Suggestions:

If you really don't know the value of the variable at compile-time, then you should assign it dynamically in your initialization function.

static some_type some_variable; /* = 0 by default */

/* some code */

void MyInitializations()
{
    some_variable = some_value;
}

If you want to declare the variable in one place, say a header file, and define it in a source file, then you should use an 'extern' declaration which tells the compiler to not worry about where the variable is. The linker will find the location of the variable much like it finds a function in another file and fill in the address.

Header:

extern some_type some_variable;

Source file 1:

void UseSomeVariable()
{
    x = some_variable;
}

Source file 2:

some_type some_variable = some_value;

/* possible also uses some_variable */

If you just want to declare the variable in one place and define it in another, don't use the 'static' keyword. The downside of this is that you can't use the same global variable in different compilation units (.c files) and you can't use it in a header file.

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It is not possible to create a non-defining declaration (i.e. "pre-declare" in your terminology) of an object with internal linkage in C language.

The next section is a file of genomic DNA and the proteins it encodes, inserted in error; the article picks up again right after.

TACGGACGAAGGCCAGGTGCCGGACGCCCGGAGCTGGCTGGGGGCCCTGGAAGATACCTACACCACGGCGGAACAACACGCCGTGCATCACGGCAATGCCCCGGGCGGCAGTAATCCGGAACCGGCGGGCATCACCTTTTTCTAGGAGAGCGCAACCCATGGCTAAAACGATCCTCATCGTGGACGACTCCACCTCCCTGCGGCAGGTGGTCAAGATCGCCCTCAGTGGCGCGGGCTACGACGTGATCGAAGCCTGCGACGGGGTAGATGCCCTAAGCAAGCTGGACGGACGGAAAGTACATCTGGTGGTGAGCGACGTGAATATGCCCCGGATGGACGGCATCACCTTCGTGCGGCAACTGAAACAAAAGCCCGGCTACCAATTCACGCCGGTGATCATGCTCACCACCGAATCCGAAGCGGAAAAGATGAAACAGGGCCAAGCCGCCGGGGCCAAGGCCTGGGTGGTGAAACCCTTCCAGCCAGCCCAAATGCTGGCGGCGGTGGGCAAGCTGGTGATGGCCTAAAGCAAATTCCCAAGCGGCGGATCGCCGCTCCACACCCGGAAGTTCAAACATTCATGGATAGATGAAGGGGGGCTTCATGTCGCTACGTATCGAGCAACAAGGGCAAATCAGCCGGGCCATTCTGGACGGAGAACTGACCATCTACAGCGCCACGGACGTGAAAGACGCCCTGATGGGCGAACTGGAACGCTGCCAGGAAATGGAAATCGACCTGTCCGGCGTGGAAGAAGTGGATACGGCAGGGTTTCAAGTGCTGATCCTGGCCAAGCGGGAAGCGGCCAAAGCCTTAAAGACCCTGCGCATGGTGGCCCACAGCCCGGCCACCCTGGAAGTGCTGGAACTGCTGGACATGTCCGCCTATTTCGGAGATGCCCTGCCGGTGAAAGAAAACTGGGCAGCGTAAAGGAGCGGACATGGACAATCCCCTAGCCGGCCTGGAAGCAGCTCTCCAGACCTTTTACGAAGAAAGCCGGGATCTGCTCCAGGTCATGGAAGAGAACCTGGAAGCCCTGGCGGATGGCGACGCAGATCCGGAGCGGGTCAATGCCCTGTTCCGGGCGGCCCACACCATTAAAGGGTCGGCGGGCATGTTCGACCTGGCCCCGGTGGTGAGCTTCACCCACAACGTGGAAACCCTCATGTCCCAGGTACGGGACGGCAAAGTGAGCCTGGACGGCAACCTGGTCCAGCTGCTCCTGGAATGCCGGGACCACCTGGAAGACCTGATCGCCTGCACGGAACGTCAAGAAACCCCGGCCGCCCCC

As close as you can get to that is a tentative definition, which is what you have in your example. But in case of a typo tentative defintion will implictly produce an independent definition, not a linker error.

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Do you need to pre-declare the variable? If not, then put the initializer on the only declaration. If your initializer is not a constant (which would require C++, not C, IIRC), then I can understand why you need to pre-declare it before some functions that use it. But then everything you need for the initializer could be pre-declared before it.

So put your constant defs and static variables up at the top of each file, so your initializer for the static can come right after the constants. Then you don't need a separate initialization line.

In any other case, caf's right: It can be worth getting your code to compile with gcc just to get the benefit of its warnings. I've done that for g++ for an MFC GUI in C++. (compile, not run!)

AFAIK C doesn't have a way to write a weak definition that will produce an error if there isn't a definition with an initializer later. There's always an implicit 0, since the variable goes in the BSS section.

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If I understand your problem maybe your just not facing it the right way.

Would you not be better with extern SomeType someVar_; which says to your program, I know that this variable will be known, but I don't want to tell you what it is now.

You can therefore, in a separate file declare your variable say

static SomeType SomeVar_;

In your file, put

extern SomeType SomeVar_

And than put the initialization wherever you want.

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That will cause a linker error, as the static definition has internal linkage and cannot be reached by the file where it is declared using extern. –  Ben Voigt Oct 4 '10 at 3:25